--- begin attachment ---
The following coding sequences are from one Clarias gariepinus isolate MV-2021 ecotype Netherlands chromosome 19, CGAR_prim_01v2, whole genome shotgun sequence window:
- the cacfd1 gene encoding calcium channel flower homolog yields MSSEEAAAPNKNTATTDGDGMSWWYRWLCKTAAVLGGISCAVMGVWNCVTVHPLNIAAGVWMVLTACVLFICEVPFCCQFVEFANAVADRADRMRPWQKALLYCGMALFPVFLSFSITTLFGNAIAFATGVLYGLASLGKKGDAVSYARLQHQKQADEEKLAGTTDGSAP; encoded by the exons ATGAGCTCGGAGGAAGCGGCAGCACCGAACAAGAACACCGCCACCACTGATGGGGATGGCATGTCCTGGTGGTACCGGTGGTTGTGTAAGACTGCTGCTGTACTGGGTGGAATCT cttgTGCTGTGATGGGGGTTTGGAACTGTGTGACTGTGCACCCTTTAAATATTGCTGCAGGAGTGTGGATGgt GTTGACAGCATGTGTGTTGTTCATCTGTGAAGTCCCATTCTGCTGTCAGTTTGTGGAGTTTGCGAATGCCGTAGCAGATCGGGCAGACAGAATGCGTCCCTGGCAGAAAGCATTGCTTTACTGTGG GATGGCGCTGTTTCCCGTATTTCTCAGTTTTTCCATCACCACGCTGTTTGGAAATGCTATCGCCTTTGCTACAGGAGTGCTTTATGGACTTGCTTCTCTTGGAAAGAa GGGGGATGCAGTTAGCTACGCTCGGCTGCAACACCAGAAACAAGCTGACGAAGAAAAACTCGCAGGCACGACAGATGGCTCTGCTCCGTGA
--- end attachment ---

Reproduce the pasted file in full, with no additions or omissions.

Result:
The following coding sequences are from one Clarias gariepinus isolate MV-2021 ecotype Netherlands chromosome 19, CGAR_prim_01v2, whole genome shotgun sequence window:
- the cacfd1 gene encoding calcium channel flower homolog yields MSSEEAAAPNKNTATTDGDGMSWWYRWLCKTAAVLGGISCAVMGVWNCVTVHPLNIAAGVWMVLTACVLFICEVPFCCQFVEFANAVADRADRMRPWQKALLYCGMALFPVFLSFSITTLFGNAIAFATGVLYGLASLGKKGDAVSYARLQHQKQADEEKLAGTTDGSAP; encoded by the exons ATGAGCTCGGAGGAAGCGGCAGCACCGAACAAGAACACCGCCACCACTGATGGGGATGGCATGTCCTGGTGGTACCGGTGGTTGTGTAAGACTGCTGCTGTACTGGGTGGAATCT cttgTGCTGTGATGGGGGTTTGGAACTGTGTGACTGTGCACCCTTTAAATATTGCTGCAGGAGTGTGGATGgt GTTGACAGCATGTGTGTTGTTCATCTGTGAAGTCCCATTCTGCTGTCAGTTTGTGGAGTTTGCGAATGCCGTAGCAGATCGGGCAGACAGAATGCGTCCCTGGCAGAAAGCATTGCTTTACTGTGG GATGGCGCTGTTTCCCGTATTTCTCAGTTTTTCCATCACCACGCTGTTTGGAAATGCTATCGCCTTTGCTACAGGAGTGCTTTATGGACTTGCTTCTCTTGGAAAGAa GGGGGATGCAGTTAGCTACGCTCGGCTGCAACACCAGAAACAAGCTGACGAAGAAAAACTCGCAGGCACGACAGATGGCTCTGCTCCGTGA